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Common Planning: A Linchpin Practice in Transforming Secondary Schools

Common Planning: A Linchpin Practice in Transforming Secondary Schools

A central lesson from secondary school reform efforts to date is that structural reforms such as small learning communities (SLCs), interdisciplinary teams, and even flexible scheduling do not automatically or instantly transform secondary schools into high performing learning organizations. Realizing the potential of these reforms requires that they be activated by groups of adults with the will, skill, and time to translate these opportunity structures into personalized, responsive, and effective learning experiences for students. In the words of one school reform leader, “small schools are the launch pad, not the rocket ship.” As the secondary school reform movement matures, there is growing understanding that it is now time to build the rocket ship and to develop the renewable energy sources needed to achieve the moonshot of our generation—graduating all young people from high school prepared for success in college, career, and civic life.

Common Planning (CP) is a reform that is emerging as an essential component of the rocket ship, and a fuel source as well. While recognizing that no one reform holds the key to improving schools, we argue that Common Planning is a linchpin practice in transforming secondary schools—an underutilized yet critical social technology necessary to creating learning environments that proactively identify and address the diverse and changing needs of adolescent learners. The following sections elaborate the promise and challenges of Common Planning and offer recommendations for stronger, more widespread implementation and rigorous study.


What Is Common Planning and Why Is It Important?

Brooklyn Generation School opened in 2007 as part of a restructuring of the former South Shore High School in Brooklyn, New York. It currently serves about 230 minority and low-income students in grades 9 to 11 and expects to grow to more than 700 students as it adds a 12th grade and middle grades over the next several years. The school recently drew national attention for its unorthodox schedule. At Brooklyn Generation, teachers instruct only three classes a day, get 2 hours of Common Planning with colleagues each afternoon, and have a highly reduced student load—as few as 14 students per class. The schedule was created with support from the United Federation of Teachers, the local American Federation of Teachers affiliate, enabling teachers to retain their benefits as union members and district employees (Sawchuk, 2010).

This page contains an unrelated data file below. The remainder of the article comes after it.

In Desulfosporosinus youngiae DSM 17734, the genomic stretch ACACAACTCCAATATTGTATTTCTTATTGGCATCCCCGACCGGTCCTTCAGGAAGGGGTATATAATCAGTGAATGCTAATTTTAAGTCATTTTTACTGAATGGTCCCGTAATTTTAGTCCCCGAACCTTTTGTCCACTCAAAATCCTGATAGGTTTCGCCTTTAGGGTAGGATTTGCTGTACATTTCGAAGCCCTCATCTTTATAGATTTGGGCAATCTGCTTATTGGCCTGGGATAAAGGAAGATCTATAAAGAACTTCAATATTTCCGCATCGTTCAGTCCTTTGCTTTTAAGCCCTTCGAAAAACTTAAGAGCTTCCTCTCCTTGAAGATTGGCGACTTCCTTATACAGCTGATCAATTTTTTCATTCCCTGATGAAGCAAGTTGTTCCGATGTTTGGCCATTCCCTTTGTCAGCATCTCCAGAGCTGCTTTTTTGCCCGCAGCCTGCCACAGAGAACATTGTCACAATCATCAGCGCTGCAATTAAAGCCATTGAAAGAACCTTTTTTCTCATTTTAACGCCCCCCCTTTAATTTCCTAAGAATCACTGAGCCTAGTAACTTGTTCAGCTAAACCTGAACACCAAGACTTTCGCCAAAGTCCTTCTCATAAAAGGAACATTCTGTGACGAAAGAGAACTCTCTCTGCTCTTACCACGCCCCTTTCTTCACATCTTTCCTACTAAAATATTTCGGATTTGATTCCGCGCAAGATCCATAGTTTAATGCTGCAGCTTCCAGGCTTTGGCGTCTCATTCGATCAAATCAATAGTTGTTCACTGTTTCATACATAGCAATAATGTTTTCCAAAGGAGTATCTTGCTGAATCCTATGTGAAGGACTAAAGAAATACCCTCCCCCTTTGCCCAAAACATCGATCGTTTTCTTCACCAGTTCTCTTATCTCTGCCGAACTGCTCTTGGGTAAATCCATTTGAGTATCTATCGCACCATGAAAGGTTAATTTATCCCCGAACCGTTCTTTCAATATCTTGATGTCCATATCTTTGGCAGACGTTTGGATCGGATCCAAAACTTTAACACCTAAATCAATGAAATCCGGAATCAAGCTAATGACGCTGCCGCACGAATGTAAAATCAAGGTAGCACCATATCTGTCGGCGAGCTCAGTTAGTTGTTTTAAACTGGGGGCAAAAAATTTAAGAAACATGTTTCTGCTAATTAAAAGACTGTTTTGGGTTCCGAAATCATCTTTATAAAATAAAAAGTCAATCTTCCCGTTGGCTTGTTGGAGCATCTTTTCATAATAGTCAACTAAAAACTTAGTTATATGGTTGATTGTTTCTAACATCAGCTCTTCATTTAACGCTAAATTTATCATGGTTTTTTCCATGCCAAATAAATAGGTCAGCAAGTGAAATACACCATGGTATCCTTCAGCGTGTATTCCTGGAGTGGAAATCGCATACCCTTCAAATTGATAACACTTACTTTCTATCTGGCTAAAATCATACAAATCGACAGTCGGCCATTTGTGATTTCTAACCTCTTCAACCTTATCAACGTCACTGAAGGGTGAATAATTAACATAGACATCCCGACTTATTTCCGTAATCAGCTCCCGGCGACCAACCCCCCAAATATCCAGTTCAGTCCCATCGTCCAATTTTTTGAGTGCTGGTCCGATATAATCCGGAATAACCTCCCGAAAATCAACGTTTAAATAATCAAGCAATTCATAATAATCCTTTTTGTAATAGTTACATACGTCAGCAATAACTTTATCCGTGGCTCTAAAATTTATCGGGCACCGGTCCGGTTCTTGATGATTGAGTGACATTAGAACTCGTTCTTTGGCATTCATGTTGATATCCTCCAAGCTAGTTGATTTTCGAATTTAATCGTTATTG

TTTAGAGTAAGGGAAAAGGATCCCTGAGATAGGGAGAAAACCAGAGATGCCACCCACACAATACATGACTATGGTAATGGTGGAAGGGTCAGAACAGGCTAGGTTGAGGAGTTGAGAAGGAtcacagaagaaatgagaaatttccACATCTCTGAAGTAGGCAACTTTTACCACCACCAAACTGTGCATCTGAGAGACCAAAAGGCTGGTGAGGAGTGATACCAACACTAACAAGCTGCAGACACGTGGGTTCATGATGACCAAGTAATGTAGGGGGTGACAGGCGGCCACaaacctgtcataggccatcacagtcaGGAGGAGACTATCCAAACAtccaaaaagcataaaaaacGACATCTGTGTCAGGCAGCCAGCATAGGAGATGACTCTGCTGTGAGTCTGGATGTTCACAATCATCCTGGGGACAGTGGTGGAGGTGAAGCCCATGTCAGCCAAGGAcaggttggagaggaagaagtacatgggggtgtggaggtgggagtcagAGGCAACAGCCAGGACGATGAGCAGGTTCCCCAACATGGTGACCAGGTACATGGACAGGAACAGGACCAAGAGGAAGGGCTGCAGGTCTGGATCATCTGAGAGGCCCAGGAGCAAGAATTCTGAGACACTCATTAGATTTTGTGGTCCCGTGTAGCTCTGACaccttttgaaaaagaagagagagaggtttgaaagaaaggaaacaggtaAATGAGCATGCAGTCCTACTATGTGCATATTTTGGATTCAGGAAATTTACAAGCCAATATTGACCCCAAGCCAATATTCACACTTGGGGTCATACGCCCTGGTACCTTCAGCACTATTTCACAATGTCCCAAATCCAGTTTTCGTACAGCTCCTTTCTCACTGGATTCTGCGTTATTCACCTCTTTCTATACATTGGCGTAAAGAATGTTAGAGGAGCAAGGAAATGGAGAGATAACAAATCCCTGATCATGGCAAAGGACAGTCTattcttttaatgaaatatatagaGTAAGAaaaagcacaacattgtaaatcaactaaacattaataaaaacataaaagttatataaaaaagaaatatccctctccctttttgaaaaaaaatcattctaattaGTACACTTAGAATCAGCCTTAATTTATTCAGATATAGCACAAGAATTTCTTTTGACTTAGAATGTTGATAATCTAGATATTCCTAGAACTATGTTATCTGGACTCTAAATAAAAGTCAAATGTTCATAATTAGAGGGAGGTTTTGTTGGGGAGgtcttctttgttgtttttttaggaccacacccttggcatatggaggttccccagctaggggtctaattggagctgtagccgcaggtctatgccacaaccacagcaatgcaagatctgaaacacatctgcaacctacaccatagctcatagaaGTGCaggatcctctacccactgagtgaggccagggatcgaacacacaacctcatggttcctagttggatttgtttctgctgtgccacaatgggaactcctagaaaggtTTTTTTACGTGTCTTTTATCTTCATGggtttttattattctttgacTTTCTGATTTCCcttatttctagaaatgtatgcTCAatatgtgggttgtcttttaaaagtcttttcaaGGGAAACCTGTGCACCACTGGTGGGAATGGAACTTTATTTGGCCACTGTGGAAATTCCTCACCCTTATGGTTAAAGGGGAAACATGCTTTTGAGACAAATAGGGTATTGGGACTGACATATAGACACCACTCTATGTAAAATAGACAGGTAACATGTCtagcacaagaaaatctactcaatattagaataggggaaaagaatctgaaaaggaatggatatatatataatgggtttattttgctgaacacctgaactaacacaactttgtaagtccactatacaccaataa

A distinguishing feature of Brooklyn Generation, and other break-the-mold high schools, is the institutionally expected and sanctioned practice of adults meeting together on a frequent and regular basis to review and craft plans to improve the academic engagement and achievement of the students they serve. This practice of Common Planning represents a major departure from traditional high school routine where teachers typically are assigned individual time during the school day to prepare for their classes and meet with their peers only infrequently in subject-area department or schoolwide faculty meetings. Although research continually decries teacher isolation and links collaboration among adults in schools with higher levels of teacher commitment, satisfaction, efficacy, and improved student outcomes, CP has remained a marginal practice found only in leading edge “innovation” high schools.

Common Planning now is receiving increased attention in light of its potential to advance three social processes viewed as central to creating effective learning environments for adolescents: